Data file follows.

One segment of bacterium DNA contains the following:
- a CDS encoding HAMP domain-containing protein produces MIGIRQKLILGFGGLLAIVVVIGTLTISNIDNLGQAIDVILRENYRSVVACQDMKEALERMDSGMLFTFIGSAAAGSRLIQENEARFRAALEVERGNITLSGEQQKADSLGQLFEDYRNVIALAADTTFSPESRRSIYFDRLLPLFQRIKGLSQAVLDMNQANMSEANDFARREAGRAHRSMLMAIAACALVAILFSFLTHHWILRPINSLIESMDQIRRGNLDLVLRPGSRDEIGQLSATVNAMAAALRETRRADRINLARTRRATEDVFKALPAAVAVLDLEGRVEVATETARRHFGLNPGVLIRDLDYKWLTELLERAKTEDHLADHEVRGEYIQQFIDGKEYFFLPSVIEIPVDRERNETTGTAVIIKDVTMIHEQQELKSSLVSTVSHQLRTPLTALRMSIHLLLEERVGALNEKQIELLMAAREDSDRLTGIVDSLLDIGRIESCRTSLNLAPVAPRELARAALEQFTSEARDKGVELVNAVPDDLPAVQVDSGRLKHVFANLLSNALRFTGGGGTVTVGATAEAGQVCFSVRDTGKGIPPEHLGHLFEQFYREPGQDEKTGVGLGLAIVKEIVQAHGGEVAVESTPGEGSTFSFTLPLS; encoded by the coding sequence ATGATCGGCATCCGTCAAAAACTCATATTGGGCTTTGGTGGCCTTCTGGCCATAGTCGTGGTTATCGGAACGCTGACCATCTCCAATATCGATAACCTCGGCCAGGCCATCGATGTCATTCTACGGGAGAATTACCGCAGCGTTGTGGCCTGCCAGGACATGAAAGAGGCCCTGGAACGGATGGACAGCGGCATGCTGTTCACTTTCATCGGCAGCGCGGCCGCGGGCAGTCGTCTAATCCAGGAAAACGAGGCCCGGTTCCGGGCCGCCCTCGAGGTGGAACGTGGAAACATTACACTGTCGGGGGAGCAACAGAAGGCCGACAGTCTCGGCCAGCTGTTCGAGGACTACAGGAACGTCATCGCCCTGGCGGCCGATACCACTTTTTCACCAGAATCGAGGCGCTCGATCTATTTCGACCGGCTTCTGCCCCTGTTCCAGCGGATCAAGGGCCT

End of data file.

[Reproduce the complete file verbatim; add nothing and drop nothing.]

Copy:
One segment of bacterium DNA contains the following:
- a CDS encoding HAMP domain-containing protein produces MIGIRQKLILGFGGLLAIVVVIGTLTISNIDNLGQAIDVILRENYRSVVACQDMKEALERMDSGMLFTFIGSAAAGSRLIQENEARFRAALEVERGNITLSGEQQKADSLGQLFEDYRNVIALAADTTFSPESRRSIYFDRLLPLFQRIKGLSQAVLDMNQANMSEANDFARREAGRAHRSMLMAIAACALVAILFSFLTHHWILRPINSLIESMDQIRRGNLDLVLRPGSRDEIGQLSATVNAMAAALRETRRADRINLARTRRATEDVFKALPAAVAVLDLEGRVEVATETARRHFGLNPGVLIRDLDYKWLTELLERAKTEDHLADHEVRGEYIQQFIDGKEYFFLPSVIEIPVDRERNETTGTAVIIKDVTMIHEQQELKSSLVSTVSHQLRTPLTALRMSIHLLLEERVGALNEKQIELLMAAREDSDRLTGIVDSLLDIGRIESCRTSLNLAPVAPRELARAALEQFTSEARDKGVELVNAVPDDLPAVQVDSGRLKHVFANLLSNALRFTGGGGTVTVGATAEAGQVCFSVRDTGKGIPPEHLGHLFEQFYREPGQDEKTGVGLGLAIVKEIVQAHGGEVAVESTPGEGSTFSFTLPLS; encoded by the coding sequence ATGATCGGCATCCGTCAAAAACTCATATTGGGCTTTGGTGGCCTTCTGGCCATAGTCGTGGTTATCGGAACGCTGACCATCTCCAATATCGATAACCTCGGCCAGGCCATCGATGTCATTCTACGGGAGAATTACCGCAGCGTTGTGGCCTGCCAGGACATGAAAGAGGCCCTGGAACGGATGGACAGCGGCATGCTGTTCACTTTCATCGGCAGCGCGGCCGCGGGCAGTCGTCTAATCCAGGAAAACGAGGCCCGGTTCCGGGCCGCCCTCGAGGTGGAACGTGGAAACATTACACTGTCGGGGGAGCAACAGAAGGCCGACAGTCTCGGCCAGCTGTTCGAGGACTACAGGAACGTCATCGCCCTGGCGGCCGATACCACTTTTTCACCAGAATCGAGGCGCTCGATCTATTTCGACCGGCTTCTGCCCCTGTTCCAGCGGATCAAGGGCCT